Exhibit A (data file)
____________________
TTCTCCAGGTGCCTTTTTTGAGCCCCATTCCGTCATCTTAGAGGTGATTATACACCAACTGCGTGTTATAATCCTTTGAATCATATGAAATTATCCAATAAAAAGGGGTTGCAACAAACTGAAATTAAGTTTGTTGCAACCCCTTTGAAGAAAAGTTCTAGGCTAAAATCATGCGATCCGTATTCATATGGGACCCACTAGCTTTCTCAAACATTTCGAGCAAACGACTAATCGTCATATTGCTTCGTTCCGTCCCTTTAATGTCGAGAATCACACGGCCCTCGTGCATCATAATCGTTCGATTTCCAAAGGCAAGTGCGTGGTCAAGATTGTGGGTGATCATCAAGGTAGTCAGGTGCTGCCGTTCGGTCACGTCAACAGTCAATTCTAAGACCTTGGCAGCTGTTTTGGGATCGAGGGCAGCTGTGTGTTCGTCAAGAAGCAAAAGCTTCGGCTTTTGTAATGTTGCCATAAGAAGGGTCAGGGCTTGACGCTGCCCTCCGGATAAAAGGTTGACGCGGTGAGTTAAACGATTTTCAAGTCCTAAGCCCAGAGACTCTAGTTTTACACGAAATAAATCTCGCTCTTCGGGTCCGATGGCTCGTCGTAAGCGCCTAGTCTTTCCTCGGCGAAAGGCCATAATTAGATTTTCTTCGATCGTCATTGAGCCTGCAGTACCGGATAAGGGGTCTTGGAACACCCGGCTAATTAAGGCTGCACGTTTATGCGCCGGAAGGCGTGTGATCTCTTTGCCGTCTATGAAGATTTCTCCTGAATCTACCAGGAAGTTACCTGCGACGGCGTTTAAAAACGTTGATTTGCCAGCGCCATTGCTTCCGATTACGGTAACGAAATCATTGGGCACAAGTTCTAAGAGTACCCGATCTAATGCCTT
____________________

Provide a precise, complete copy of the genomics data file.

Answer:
TTCTCCAGGTGCCTTTTTTGAGCCCCATTCCGTCATCTTAGAGGTGATTATACACCAACTGCGTGTTATAATCCTTTGAATCATATGAAATTATCCAATAAAAAGGGGTTGCAACAAACTGAAATTAAGTTTGTTGCAACCCCTTTGAAGAAAAGTTCTAGGCTAAAATCATGCGATCCGTATTCATATGGGACCCACTAGCTTTCTCAAACATTTCGAGCAAACGACTAATCGTCATATTGCTTCGTTCCGTCCCTTTAATGTCGAGAATCACACGGCCCTCGTGCATCATAATCGTTCGATTTCCAAAGGCAAGTGCGTGGTCAAGATTGTGGGTGATCATCAAGGTAGTCAGGTGCTGCCGTTCGGTCACGTCAACAGTCAATTCTAAGACCTTGGCAGCTGTTTTGGGATCGAGGGCAGCTGTGTGTTCGTCAAGAAGCAAAAGCTTCGGCTTTTGTAATGTTGCCATAAGAAGGGTCAGGGCTTGACGCTGCCCTCCGGATAAAAGGTTGACGCGGTGAGTTAAACGATTTTCAAGTCCTAAGCCCAGAGACTCTAGTTTTACACGAAATAAATCTCGCTCTTCGGGTCCGATGGCTCGTCGTAAGCGCCTAGTCTTTCCTCGGCGAAAGGCCATAATTAGATTTTCTTCGATCGTCATTGAGCCTGCAGTACCGGATAAGGGGTCTTGGAACACCCGGCTAATTAAGGCTGCACGTTTATGCGCCGGAAGGCGTGTGATCTCTTTGCCGTCTATGAAGATTTCTCCTGAATCTACCAGGAAGTTACCTGCGACGGCGTTTAAAAACGTTGATTTGCCAGCGCCATTGCTTCCGATTACGGTAACGAAATCATTGGGCACAAGTTCTAAGAGTACCCGATCTAATGCCTT